Outside the cobblestone streets are slick with rain. They seemingly haven’t changed much since the days when Herman Melville strode them in search of a ship leaving port. Nearby is the location of the mansion George Washington lived in while he was President and New York the temporary Capitol. The mansion no longer stands, as it was stepped on by one of the Brooklyn Bridge pilings. As I understand it, there is a plaque commemorating the site, though it is blocked off by a construction fence and no longer accessible to the public. Some wish to have the plaque moved to a more visible location, but so far their request has been ignored on grounds that the plaque should mark the exact spot regardless of whether anyone can see it or not. Until that situation gets sorted, those longing for a whiff of Washington’s spectral presence will have to make due with the Fraunces Tavern, where the former general did much of his presidential carousing.
[Oil painting by Janet Ternoff]
“This is the last stop,” calls out the train operator in a tone not to be trifled with. But myself and a light sprinkling of curiosity seekers remain seated. We know better and will not be daunted. She calls out again but we sit firmly in silent protest. An amiable college student approaches her to ask if he might be allowed to remain aboard as the train loops back to make its return trip uptown. But she’s not having it. He can very well take his puppy eyes and pleading tone and get the hell off her train. And that goes for the rest of us too. A standoff. Then an orange-vested worker comes to the rescue. He pokes his head through the doors and urges her to let us ride the loop. The train operator shrugs and steps back into her compartment. A moment later the train jolts to life. The stubborn passengers smile to themselves, a bloodless battle won. Collectively yet independently we keep watch out the right side windows, seized with a giddy anticipation that we are soon to witness something rare.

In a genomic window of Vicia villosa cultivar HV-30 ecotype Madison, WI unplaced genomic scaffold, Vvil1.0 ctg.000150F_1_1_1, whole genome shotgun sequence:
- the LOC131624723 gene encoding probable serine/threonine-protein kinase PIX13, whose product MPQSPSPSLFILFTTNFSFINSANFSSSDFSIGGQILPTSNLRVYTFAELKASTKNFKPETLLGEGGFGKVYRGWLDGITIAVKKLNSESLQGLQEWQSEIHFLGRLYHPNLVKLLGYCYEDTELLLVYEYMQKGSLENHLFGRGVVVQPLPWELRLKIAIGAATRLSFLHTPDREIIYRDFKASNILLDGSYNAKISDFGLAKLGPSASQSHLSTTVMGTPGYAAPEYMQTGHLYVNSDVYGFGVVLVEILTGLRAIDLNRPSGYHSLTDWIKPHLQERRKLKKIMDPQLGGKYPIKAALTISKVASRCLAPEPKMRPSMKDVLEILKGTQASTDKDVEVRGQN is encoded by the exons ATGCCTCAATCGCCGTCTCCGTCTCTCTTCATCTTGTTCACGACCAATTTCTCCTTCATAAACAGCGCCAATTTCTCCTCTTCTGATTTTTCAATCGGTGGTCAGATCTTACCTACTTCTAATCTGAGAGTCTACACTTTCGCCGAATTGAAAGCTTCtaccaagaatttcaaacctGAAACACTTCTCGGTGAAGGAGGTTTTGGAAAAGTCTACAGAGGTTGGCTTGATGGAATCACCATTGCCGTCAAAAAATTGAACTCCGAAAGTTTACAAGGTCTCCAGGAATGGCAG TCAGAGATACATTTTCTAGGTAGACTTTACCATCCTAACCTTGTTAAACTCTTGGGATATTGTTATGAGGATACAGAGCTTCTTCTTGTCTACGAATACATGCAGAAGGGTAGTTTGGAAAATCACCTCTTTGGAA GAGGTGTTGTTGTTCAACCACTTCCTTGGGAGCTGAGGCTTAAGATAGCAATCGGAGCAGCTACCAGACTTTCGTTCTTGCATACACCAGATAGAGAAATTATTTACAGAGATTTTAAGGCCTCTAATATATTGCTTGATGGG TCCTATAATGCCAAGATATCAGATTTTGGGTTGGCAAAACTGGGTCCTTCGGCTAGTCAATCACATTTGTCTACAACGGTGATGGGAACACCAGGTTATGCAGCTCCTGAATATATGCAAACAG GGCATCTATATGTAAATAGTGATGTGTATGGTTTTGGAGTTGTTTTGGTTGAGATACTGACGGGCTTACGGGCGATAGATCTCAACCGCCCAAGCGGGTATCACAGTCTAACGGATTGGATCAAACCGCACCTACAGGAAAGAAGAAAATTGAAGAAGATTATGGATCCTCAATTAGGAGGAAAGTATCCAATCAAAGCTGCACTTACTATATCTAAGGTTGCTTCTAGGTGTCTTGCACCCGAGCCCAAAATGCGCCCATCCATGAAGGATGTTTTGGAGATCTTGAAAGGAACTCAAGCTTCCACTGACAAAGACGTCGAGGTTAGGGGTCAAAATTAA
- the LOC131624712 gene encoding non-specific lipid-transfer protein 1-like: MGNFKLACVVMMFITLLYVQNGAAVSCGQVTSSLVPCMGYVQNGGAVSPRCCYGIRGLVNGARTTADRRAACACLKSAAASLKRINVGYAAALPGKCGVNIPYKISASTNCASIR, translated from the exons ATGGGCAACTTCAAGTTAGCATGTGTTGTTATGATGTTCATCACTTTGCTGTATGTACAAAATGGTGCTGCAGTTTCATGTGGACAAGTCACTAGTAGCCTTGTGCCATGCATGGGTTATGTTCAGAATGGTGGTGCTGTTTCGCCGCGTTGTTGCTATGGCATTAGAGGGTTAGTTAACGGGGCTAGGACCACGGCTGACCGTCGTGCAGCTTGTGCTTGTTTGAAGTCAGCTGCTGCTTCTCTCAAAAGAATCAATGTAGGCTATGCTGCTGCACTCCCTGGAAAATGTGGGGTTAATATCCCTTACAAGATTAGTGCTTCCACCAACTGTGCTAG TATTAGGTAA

The subway station located beneath New York’s City Hall first opened in 1904 and was abandoned in 1945. The powers that be determined the station didn’t receive enough traffic to pull its own weight. A pity because its elegance put all other stations to shame. This was the dinstinguished gentleman’s means of travel—brass chandeliers, stained glass skylights, tiled archways, brass fixtures. Everything but a grand piano. A Roman bathhouse of a station, by all accounts.
One intrepid young adventurer has his point-n-click readied. How he intends to get a decent shot of anything but his own reflection in the grimy window is beyond me, but who am I to discourage? The train slows as it heads into a curve and we are rewarded with our first glimpse of the forgotten station. From the perspective on board the train it is impossible to glimpse much of the station’s rumored splendor. The chandeliers and skylights are above the range of sight. The dusty platform itself, illuminated by the murky glow of a series of lightbulbs that look straight from Edison’s workbench, could pass as the lair of some unknown breed of subterranean prowler. A flight of stairs lead up into mystery. There are no visible footprints in the dust.
And then it is over. The train passes through several yards of darkened tunnel then emerges in the brightly-lit Brooklyn Bridge station, poised for its uptown run. We stagger out as though from a sinister carnival ride into the daylight, emotions stirred by what we have seen. Or did we see it? The kid with the camera is fidgeting with the playback mechanism, eager for evidence that it wasn’t some sort of fleeting hallucination. He managed to capture a blurred image of a green tiled sign that can just be discerned to read “City Hall.” It was there after all.
To be honest, the City Hall station is far from forgotten. Photos are in abundance all over the Internet. To the train operators who pass through it everyday as part of their route it is just another tedious part of the workday, much like an elevator or a water cooler or the gated entrance to a parking ramp. If anything, a nuisance to attract goggle-eyed history buffs with their cameras and persistence. To those of us with limited access, though, it remains an urban Atlantis, its existence spoken of in hushed reverence like a closely guarded secret.
[Postcard from Forgotten NY]